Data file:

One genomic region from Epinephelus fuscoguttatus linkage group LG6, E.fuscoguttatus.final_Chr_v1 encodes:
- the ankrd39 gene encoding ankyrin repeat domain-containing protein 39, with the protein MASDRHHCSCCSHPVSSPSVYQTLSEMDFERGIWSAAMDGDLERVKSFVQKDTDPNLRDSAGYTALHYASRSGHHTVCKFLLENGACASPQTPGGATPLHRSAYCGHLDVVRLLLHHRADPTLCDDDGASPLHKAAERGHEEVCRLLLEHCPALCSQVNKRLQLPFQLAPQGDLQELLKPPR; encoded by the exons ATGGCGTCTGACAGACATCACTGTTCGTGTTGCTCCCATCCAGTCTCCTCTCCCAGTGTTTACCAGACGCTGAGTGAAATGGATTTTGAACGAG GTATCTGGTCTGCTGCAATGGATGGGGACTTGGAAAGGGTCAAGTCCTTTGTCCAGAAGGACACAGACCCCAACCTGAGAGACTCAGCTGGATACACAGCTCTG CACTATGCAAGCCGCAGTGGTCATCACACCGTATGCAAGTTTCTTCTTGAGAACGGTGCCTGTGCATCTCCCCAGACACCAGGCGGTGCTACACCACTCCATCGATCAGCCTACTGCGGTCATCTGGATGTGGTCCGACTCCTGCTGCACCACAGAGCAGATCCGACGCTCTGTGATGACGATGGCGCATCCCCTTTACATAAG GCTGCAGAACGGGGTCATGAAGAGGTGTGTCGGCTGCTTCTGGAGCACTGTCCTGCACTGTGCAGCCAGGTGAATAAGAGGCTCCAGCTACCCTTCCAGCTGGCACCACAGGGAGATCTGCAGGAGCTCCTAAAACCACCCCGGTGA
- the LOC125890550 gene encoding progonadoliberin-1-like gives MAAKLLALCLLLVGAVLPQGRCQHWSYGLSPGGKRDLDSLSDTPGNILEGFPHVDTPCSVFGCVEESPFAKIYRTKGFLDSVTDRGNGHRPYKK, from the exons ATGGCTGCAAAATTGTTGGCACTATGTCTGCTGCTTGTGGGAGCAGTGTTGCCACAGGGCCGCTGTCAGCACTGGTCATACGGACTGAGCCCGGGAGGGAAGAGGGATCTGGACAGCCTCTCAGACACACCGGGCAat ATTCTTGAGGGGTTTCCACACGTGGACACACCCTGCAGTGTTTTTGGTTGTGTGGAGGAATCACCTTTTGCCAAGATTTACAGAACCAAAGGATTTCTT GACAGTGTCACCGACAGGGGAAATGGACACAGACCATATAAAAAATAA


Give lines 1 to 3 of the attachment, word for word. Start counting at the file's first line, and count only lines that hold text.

One genomic region from Epinephelus fuscoguttatus linkage group LG6, E.fuscoguttatus.final_Chr_v1 encodes:
- the ankrd39 gene encoding ankyrin repeat domain-containing protein 39, with the protein MASDRHHCSCCSHPVSSPSVYQTLSEMDFERGIWSAAMDGDLERVKSFVQKDTDPNLRDSAGYTALHYASRSGHHTVCKFLLENGACASPQTPGGATPLHRSAYCGHLDVVRLLLHHRADPTLCDDDGASPLHKAAERGHEEVCRLLLEHCPALCSQVNKRLQLPFQLAPQGDLQELLKPPR; encoded by the exons ATGGCGTCTGACAGACATCACTGTTCGTGTTGCTCCCATCCAGTCTCCTCTCCCAGTGTTTACCAGACGCTGAGTGAAATGGATTTTGAACGAG GTATCTGGTCTGCTGCAATGGATGGGGACTTGGAAAGGGTCAAGTCCTTTGTCCAGAAGGACACAGACCCCAACCTGAGAGACTCAGCTGGATACACAGCTCTG CACTATGCAAGCCGCAGTGGTCATCACACCGTATGCAAGTTTCTTCTTGAGAACGGTGCCTGTGCATCTCCCCAGACACCAGGCGGTGCTACACCACTCCATCGATCAGCCTACTGCGGTCATCTGGATGTGGTCCGACTCCTGCTGCACCACAGAGCAGATCCGACGCTCTGTGATGACGATGGCGCATCCCCTTTACATAAG GCTGCAGAACGGGGTCATGAAGAGGTGTGTCGGCTGCTTCTGGAGCACTGTCCTGCACTGTGCAGCCAGGTGAATAAGAGGCTCCAGCTACCCTTCCAGCTGGCACCACAGGGAGATCTGCAGGAGCTCCTAAAACCACCCCGGTGA
- the LOC125890550 gene encoding progonadoliberin-1-like gives MAAKLLALCLLLVGAVLPQGRCQHWSYGLSPGGKRDLDSLSDTPGNILEGFPHVDTPCSVFGCVEESPFAKIYRTKGFLDSVTDRGNGHRPYKK, from the exons ATGGCTGCAAAATTGTTGGCACTATGTCTGCTGCTTGTGGGAGCAGTGTTGCCACAGGGCCGCTGTCAGCACTGGTCATACGGACTGAGCCCGGGAGGGAAGAGGGATCTGGACAGCCTCTCAGACACACCGGGCAat ATTCTTGAGGGGTTTCCACACGTGGACACACCCTGCAGTGTTTTTGGTTGTGTGGAGGAATCACCTTTTGCCAAGATTTACAGAACCAAAGGATTTCTT GACAGTGTCACCGACAGGGGAAATGGACACAGACCATATAAAAAATAA